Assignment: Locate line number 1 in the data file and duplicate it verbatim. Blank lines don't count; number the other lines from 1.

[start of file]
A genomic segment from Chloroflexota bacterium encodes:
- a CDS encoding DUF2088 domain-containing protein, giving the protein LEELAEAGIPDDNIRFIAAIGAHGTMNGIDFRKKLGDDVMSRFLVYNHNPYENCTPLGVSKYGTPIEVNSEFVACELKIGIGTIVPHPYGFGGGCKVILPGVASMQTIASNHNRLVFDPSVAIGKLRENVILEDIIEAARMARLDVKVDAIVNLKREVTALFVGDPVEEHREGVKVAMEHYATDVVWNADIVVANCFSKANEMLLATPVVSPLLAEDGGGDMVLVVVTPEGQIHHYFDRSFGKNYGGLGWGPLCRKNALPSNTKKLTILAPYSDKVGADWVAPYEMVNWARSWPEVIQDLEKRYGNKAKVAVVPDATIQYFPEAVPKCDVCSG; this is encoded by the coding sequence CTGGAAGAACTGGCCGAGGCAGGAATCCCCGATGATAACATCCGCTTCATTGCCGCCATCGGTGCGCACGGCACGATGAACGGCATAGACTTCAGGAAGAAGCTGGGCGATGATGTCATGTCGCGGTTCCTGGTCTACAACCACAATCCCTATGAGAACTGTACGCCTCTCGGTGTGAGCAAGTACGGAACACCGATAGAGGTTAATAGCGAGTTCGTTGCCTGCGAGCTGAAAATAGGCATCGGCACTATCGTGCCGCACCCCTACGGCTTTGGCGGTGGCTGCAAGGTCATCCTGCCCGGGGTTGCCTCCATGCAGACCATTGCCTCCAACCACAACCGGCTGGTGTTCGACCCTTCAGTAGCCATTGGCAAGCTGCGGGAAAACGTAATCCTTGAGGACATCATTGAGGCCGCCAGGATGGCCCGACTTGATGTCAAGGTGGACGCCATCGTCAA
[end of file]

A genomic segment from Chloroflexota bacterium encodes: